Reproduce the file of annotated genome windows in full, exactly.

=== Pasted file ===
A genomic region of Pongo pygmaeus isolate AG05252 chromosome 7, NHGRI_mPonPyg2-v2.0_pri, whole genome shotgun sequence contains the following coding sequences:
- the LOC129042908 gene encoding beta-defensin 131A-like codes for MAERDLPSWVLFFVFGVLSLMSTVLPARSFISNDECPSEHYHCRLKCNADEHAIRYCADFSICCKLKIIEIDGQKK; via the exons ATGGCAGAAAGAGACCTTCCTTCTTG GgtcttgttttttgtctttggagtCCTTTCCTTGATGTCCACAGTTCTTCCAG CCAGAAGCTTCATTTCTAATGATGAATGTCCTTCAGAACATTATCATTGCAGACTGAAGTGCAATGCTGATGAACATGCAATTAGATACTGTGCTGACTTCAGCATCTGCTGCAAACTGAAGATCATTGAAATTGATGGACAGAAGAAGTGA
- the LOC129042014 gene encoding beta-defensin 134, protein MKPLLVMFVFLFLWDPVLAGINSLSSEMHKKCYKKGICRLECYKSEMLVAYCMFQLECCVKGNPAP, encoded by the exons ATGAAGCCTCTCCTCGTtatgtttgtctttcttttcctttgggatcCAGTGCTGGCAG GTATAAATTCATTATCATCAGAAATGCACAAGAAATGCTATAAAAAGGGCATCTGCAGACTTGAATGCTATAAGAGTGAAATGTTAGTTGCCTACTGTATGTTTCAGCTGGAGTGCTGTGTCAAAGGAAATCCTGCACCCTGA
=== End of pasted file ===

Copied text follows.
A genomic region of Pongo pygmaeus isolate AG05252 chromosome 7, NHGRI_mPonPyg2-v2.0_pri, whole genome shotgun sequence contains the following coding sequences:
- the LOC129042908 gene encoding beta-defensin 131A-like codes for MAERDLPSWVLFFVFGVLSLMSTVLPARSFISNDECPSEHYHCRLKCNADEHAIRYCADFSICCKLKIIEIDGQKK; via the exons ATGGCAGAAAGAGACCTTCCTTCTTG GgtcttgttttttgtctttggagtCCTTTCCTTGATGTCCACAGTTCTTCCAG CCAGAAGCTTCATTTCTAATGATGAATGTCCTTCAGAACATTATCATTGCAGACTGAAGTGCAATGCTGATGAACATGCAATTAGATACTGTGCTGACTTCAGCATCTGCTGCAAACTGAAGATCATTGAAATTGATGGACAGAAGAAGTGA
- the LOC129042014 gene encoding beta-defensin 134, protein MKPLLVMFVFLFLWDPVLAGINSLSSEMHKKCYKKGICRLECYKSEMLVAYCMFQLECCVKGNPAP, encoded by the exons ATGAAGCCTCTCCTCGTtatgtttgtctttcttttcctttgggatcCAGTGCTGGCAG GTATAAATTCATTATCATCAGAAATGCACAAGAAATGCTATAAAAAGGGCATCTGCAGACTTGAATGCTATAAGAGTGAAATGTTAGTTGCCTACTGTATGTTTCAGCTGGAGTGCTGTGTCAAAGGAAATCCTGCACCCTGA